If I return in another life, I want to be just like
Caroline Ingalls. She had the strong unwavering love and
adoration of her husband, Charles, three sweet girls, and
was courageous, resilient, loving, and a brave pioneer
woman. What a perfect role model!
CAROLINE LITTLE HOUSE, REVISITED is a vivid depiction of the
hard, brutal life along with hardships of making a new life,
miles from family and friends in 1870.
This novel is authorized by the Little House estate and
portrays the deep and descriptive thoughts of Caroline as
she follows her husband's dream of a bountiful life in the
rugged Kansas territory. There the Osage Indians live not
too far away and think nothing of entering your home to take
whatever appeals to them. Interesting to note the
difference in feelings about the Indians from Caroline's
thoughts. She was biased against them, I believe mostly
from fear of them. Charles accepted and treated them
equally and showed no fear or bias towards them.
Charles has thought and talked of his dream of a new life
in the Kansas Indian territory and was enthusiastic when he
tells his wife that Mr. Gustafson has offered him one
thousand twelve dollars and fifty cents for their home and
land in the Big Woods of Wisconsin. Caroline refuses to let
Charles dream die, and together they pack a covered wagon
with all it can hold, say tearful goodbyes to family and
friends and start their 700 mile journey from the woods of
Wisconsin to the plains of Kansas and a new life! The
journey was hard for Caroline as she was pregnant with her
third child and each bump and lunch of the wagon added to
her discomfort. How would she deal with childbirth with no
female to help her?
I grew up reading the beloved Little House Books, and was
captivated with the 1970's TV series. I found this book by
Sarah Miller a delightful telling of the Ingalls with a new
twist. Ms. Miller captures the voice of Caroline and she
was my heroine. Also captured sweetly was the love and
closeness between Charles and Caroline as they clung
together in the wild, rugged West that was their new home.
Charles always brought back a sweet surprise for the girls,
Mary and Laura, and for his wife. Each penny counted but he
never failed to find that special something that showed his
love. The glass panes for Caroline to go into the windows
facing east and west so she could watch the sunrise and
sunset of each new day. I swooned. The birth of Carrie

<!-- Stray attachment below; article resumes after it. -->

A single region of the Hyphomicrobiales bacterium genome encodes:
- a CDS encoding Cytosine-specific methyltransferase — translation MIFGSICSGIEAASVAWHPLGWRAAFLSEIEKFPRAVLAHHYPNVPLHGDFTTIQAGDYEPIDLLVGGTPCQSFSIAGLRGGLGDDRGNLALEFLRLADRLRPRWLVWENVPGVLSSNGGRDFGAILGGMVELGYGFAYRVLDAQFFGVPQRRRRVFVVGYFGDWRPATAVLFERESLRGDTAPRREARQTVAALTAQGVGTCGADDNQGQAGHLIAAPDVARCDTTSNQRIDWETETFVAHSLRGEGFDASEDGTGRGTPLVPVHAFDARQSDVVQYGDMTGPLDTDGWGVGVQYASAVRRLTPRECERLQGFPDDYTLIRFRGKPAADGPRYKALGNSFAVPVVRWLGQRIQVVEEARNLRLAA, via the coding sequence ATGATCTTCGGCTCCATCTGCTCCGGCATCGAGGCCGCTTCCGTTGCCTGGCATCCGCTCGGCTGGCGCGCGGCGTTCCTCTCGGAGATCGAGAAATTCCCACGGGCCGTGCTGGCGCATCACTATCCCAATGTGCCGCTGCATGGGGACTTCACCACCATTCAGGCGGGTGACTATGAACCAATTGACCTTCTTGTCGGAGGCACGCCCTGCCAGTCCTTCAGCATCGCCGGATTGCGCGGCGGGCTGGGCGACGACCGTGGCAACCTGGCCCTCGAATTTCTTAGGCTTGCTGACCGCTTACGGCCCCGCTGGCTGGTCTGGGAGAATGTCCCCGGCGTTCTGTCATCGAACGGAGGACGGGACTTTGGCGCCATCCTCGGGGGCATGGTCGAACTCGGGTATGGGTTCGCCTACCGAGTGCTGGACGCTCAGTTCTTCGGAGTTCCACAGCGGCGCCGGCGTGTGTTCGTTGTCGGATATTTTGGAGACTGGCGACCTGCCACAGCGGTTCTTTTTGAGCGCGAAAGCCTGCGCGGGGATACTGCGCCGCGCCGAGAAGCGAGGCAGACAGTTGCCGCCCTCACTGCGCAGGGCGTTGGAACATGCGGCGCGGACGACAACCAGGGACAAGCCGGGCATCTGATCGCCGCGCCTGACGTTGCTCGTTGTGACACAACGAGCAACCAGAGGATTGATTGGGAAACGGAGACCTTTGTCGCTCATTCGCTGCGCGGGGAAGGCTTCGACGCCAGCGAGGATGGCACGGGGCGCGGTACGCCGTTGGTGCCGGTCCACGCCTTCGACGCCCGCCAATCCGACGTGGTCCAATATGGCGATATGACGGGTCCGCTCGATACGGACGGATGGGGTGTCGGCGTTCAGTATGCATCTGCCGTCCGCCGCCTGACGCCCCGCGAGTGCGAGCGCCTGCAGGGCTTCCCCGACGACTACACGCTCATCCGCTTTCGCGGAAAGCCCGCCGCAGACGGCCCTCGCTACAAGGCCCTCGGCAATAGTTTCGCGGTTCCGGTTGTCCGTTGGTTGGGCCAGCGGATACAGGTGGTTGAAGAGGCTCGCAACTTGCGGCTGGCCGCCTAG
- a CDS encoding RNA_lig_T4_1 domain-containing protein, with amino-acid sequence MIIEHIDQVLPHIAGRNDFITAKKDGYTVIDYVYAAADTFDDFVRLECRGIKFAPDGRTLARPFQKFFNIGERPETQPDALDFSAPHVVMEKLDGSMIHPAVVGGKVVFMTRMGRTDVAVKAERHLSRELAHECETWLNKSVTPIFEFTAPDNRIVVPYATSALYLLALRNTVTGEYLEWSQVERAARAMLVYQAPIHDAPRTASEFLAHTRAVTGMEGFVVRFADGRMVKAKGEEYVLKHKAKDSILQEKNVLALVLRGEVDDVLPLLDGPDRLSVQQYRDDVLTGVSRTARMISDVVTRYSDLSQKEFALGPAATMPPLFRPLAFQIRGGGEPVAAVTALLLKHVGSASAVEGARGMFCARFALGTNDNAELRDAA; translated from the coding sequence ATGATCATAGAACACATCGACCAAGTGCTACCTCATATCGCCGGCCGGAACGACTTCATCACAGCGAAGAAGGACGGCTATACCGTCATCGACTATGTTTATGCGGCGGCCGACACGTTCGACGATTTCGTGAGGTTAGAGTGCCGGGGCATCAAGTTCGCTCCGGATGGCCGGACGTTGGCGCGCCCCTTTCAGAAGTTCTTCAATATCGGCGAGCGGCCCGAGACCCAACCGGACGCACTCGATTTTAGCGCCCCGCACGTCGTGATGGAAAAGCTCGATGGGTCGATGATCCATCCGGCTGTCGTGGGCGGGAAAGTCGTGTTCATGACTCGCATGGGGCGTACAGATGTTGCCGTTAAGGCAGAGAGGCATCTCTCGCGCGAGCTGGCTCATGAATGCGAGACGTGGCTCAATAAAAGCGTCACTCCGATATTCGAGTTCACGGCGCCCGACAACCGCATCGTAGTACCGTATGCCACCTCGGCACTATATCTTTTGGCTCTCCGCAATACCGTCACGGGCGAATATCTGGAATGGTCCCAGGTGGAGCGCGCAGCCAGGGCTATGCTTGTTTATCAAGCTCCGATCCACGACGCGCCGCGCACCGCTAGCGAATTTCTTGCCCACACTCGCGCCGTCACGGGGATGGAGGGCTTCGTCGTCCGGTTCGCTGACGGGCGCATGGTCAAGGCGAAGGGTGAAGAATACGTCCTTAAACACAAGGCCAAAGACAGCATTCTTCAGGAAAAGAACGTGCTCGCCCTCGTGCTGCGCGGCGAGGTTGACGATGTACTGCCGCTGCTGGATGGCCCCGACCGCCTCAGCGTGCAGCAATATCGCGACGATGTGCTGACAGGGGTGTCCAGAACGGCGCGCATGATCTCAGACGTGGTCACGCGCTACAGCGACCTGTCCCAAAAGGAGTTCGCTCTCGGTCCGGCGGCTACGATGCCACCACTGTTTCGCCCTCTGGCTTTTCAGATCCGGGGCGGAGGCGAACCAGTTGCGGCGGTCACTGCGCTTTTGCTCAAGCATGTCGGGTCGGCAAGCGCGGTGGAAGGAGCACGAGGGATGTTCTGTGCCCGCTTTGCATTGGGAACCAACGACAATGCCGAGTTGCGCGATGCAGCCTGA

with the help of a neighbor, Mrs. Scott, touched my heart.
Mr. Edwards was a bachelor neighbor who saved Christmas by
bringing a sweet for the girls and a penny placed in their
stocking when there was no sight of Santa coming to the
Ingalls home that year. Many trials were faced, some caused
by nature, others by loneliness, illness, but in the end
Caroline was Charles' anchor and held the
family together. A precious read that I enjoyed and will
re-read. Bravo, Ms. Miller.
In this novel authorized by the Little House Heritage Trust,
Sarah Miller vividly recreates the beauty, hardship, and
joys of the frontier in a dazzling work of historical
fiction, a captivating story that illuminates one
courageous, resilient, and loving pioneer woman as never
before—Caroline Ingalls, "Ma" in Laura Ingalls Wilder’s
beloved Little House books.
In the frigid days of February, 1870, Caroline Ingalls and
her family leave the familiar comforts of the Big Woods of
Wisconsin and the warm bosom of her family, for a new life
in Kansas Indian Territory. Packing what they can carry in
their wagon, Caroline, her husband Charles, and their little
girls, Mary and Laura, head west to settle in a beautiful,
unpredictable land full of promise and peril.
The pioneer life is a hard one, especially for a pregnant
woman with no friends or kin to turn to for comfort or help.
The burden of work must be shouldered alone, sickness tended
without the aid of doctors, and babies birthed without the
accustomed hands of mothers or sisters. But Caroline’s new
world is also full of tender joys. In adapting to this
strange new place and transforming a rough log house built
by Charles’ hands into a home, Caroline must draw on
untapped wells of strength she does not know she possesses.
For more than eighty years, generations of readers have been
enchanted by the adventures of the American frontier’s most
famous child, Laura Ingalls Wilder, in the Little House
books. Now, that familiar story is retold in this
captivating tale of family, fidelity, hardship, love, and
survival that vividly reimagines our past.